Date Presented 04/02/2022

Nerve entrapment syndromes are among the most common types of clinical neuropathy. Frequent misdiagnosis of these conditions has been identified in the literature. This study explored emerging methods used in the assessment of upper extremity nerve entrapments. A systematic protocol was developed on the basis of these advanced techniques. The protocol was implemented by upper extremity specialists, and a descriptive survey was conducted to gain insight into the benefits of the protocol.

Primary Author and Speaker: Sunni Alford

Additional Authors and Speakers: Katie Lause, Olivia Eckert, Emma Gettes, Alexis Mijares, Paige Renner

Billions of dollars are spent each year managing nerve entrapment syndromes. The symptoms produced by these diagnoses have significant effects on occupational performance and overall well-being. Unfortunately, several incidences of the failure to accurately identify the site of entrapment have been reported in the literature. This can lead to increased healthcare costs, time off work, wasted resources, unnecessary risks to the client, and failure to relieve the symptoms. Dr. Elisabet Hagart and Dr. Susan Mackinnon have suggested the utilization of systematic assessment protocols to improve the accuracy in locating the site of nerve entrapment. The purpose of this study was to explore emerging methods used in the assessment of upper extremity nerve entrapment and to develop a systematic protocol based on these findings.

DESIGN: A descriptive survey of certified hand therapists was conducted to gain insight regarding the value of the assessment recommendation. Questions included the time it takes to perform, value in identifying neuropathy, and recommendations for future modification.

METHOD: Therapists were recruited from hand therapy clinics in the Kansas City area. All participants were currently licensed & practicing occupational, physical, and/or certified hand therapists who worked with individuals diagnosed with nerve entrapment syndromes. Training materials and forms were created based on Dr. Elizabet Hagert’s Clinical Triad protocol and Dr. Susan Mackinnon’s Scratch Collapse Test. An informative training session was conducted via Zoom and the therapists were provided with the written forms and illustrations on how to conduct the assessments. An online survey was conducted 2 months following training regarding the ease and efficacy of the assessment protocol. The data from the survey was analyzed using SPSS 27 to perform frequency analyses and descriptive statistics.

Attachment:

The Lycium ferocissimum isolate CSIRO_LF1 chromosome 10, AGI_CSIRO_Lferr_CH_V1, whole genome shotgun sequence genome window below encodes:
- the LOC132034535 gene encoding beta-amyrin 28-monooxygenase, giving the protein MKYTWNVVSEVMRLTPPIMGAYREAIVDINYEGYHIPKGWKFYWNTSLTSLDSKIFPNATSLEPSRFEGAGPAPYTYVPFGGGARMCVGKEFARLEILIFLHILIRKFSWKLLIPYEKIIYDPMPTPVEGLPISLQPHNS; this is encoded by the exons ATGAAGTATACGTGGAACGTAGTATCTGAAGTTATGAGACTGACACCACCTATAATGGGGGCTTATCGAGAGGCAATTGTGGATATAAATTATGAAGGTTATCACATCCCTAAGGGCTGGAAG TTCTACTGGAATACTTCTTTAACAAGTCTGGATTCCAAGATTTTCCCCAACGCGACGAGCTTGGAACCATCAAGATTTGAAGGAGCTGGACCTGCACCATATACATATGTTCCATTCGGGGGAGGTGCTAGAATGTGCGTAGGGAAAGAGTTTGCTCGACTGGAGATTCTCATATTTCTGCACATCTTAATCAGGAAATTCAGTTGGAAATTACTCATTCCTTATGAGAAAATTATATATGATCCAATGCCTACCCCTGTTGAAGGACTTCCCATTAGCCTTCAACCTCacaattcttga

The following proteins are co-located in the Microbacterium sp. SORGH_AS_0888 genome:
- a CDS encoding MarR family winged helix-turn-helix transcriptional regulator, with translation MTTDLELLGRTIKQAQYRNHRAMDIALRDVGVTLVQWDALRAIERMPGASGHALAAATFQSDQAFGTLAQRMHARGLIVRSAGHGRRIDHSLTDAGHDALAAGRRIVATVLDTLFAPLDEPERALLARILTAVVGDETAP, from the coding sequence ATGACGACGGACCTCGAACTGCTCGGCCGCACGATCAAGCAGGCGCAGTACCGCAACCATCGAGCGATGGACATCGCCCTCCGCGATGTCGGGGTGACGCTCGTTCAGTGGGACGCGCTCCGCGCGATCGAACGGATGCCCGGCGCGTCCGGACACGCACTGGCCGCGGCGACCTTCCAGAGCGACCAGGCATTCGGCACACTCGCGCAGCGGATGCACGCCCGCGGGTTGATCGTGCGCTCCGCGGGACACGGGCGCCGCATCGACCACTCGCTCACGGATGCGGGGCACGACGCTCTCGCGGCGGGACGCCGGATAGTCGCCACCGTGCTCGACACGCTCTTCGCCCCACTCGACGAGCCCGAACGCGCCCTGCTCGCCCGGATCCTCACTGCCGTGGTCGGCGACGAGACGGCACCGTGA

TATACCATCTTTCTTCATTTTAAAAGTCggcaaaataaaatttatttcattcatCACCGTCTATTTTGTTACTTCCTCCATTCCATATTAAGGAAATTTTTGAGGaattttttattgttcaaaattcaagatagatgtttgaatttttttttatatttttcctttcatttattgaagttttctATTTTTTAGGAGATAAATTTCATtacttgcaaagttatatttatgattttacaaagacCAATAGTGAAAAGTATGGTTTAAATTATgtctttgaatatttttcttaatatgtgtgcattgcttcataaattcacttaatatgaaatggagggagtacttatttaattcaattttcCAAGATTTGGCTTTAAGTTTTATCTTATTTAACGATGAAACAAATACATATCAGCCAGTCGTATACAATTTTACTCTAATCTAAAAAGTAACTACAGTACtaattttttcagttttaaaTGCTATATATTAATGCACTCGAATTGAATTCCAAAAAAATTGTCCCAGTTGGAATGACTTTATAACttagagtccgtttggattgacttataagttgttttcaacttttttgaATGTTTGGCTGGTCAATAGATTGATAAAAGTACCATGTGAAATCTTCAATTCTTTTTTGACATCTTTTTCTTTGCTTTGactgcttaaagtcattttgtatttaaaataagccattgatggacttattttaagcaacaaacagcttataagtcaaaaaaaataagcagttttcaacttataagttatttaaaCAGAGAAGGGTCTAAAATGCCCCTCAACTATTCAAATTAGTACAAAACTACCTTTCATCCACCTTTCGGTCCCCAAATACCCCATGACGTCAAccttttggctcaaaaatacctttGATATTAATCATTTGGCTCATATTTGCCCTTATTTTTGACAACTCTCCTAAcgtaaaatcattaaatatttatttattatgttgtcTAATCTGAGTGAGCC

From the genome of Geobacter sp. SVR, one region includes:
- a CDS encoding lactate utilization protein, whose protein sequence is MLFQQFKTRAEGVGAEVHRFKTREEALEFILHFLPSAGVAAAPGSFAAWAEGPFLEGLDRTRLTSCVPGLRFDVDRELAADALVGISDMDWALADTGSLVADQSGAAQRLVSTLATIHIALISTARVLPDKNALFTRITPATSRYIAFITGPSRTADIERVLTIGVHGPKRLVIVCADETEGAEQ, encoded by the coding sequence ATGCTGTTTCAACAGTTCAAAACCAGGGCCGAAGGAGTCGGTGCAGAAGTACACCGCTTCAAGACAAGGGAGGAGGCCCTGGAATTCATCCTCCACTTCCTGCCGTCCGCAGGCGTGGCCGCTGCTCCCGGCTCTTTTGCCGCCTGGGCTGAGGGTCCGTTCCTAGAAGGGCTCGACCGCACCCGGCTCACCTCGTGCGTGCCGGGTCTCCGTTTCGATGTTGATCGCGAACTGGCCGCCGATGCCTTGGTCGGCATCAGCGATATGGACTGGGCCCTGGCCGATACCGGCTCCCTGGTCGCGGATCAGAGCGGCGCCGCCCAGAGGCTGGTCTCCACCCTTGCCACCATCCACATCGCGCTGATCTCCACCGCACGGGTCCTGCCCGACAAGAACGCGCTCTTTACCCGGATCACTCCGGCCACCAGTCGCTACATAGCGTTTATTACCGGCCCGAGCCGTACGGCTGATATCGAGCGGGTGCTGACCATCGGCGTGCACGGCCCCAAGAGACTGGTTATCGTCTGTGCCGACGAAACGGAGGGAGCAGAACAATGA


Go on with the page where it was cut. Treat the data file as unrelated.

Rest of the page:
RESULTS: Thirty therapists took part in the survey. Some of the participants were not familiar with how to perform the assessments prior to the study. The forms and training videos were found to be helpful for guiding the assessment process. Overall, the protocol was found to be beneficial when used in conjunction with assessments traditionally used in the clinical setting and was determined to be helpful in identifying multiple and/or more proximal entrapment sites that might get overlooked.

CONCLUSION: The development of a systematic assessment protocol can help provide more accurate information regarding the site of nerve entrapment. This can lead to less misidentification and more proper use of occupational therapy interventions. This study serves as a springboard for future studies assessing the accuracy of identifying the precise entrapment site compared to electromyography and sonography. This assessment battery can be used by an interprofessional audience including physicians, occupational and physical therapists whom routinely assess these conditions.


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